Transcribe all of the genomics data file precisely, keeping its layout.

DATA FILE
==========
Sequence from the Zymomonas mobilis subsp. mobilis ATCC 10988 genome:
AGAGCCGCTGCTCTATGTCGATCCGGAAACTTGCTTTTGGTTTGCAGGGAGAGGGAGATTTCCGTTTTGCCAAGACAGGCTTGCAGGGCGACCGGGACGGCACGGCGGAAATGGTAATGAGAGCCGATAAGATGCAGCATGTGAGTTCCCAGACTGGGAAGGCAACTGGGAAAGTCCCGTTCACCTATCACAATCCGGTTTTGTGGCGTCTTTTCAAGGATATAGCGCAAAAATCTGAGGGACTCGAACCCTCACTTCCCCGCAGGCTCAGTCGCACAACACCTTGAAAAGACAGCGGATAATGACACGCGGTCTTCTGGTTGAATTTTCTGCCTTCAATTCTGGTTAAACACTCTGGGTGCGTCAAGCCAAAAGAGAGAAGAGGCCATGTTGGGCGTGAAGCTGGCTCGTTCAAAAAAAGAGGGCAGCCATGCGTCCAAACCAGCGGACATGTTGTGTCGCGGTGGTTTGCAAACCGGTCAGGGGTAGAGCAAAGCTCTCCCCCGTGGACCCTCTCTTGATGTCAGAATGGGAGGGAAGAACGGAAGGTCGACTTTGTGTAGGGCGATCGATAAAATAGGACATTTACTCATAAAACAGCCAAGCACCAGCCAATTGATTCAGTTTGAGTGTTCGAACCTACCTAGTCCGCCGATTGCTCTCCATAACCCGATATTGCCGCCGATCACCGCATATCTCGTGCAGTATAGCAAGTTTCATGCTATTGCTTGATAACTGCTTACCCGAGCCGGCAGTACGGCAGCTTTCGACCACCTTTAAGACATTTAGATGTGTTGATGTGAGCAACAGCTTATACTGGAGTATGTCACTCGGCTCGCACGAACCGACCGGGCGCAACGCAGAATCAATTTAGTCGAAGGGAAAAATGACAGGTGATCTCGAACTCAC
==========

Sequence from the Zymomonas mobilis subsp. mobilis ATCC 10988 genome:
AGAGCCGCTGCTCTATGTCGATCCGGAAACTTGCTTTTGGTTTGCAGGGAGAGGGAGATTTCCGTTTTGCCAAGACAGGCTTGCAGGGCGACCGGGACGGCACGGCGGAAATGGTAATGAGAGCCGATAAGATGCAGCATGTGAGTTCCCAGACTGGGAAGGCAACTGGGAAAGTCCCGTTCACCTATCACAATCCGGTTTTGTGGCGTCTTTTCAAGGATATAGCGCAAAAATCTGAGGGACTCGAACCCTCACTTCCCCGCAGGCTCAGTCGCACAACACCTTGAAAAGACAGCGGATAATGACACGCGGTCTTCTGGTTGAATTTTCTGCCTTCAATTCTGGTTAAACACTCTGGGTGCGTCAAGCCAAAAGAGAGAAGAGGCCATGTTGGGCGTGAAGCTGGCTCGTTCAAAAAAAGAGGGCAGCCATGCGTCCAAACCAGCGGACATGTTGTGTCGCGGTGGTTTGCAAACCGGTCAGGGGTAGAGCAAAGCTCTCCCCCGTGGACCCTCTCTTGATGTCAGAATGGGAGGGAAGAACGGAAGGTCGACTTTGTGTAGGGCGATCGATAAAATAGGACATTTACTCATAAAACAGCCAAGCACCAGCCAATTGATTCAGTTTGAGTGTTCGAACCTACCTAGTCCGCCGATTGCTCTCCATAACCCGATATTGCCGCCGATCACCGCATATCTCGTGCAGTATAGCAAGTTTCATGCTATTGCTTGATAACTGCTTACCCGAGCCGGCAGTACGGCAGCTTTCGACCACCTTTAAGACATTTAGATGTGTTGATGTGAGCAACAGCTTATACTGGAGTATGTCACTCGGCTCGCACGAACCGACCGGGCGCAACGCAGAATCAATTTAGTCGAAGGGAAAAATGACAGGTGATCTCGAACTCAC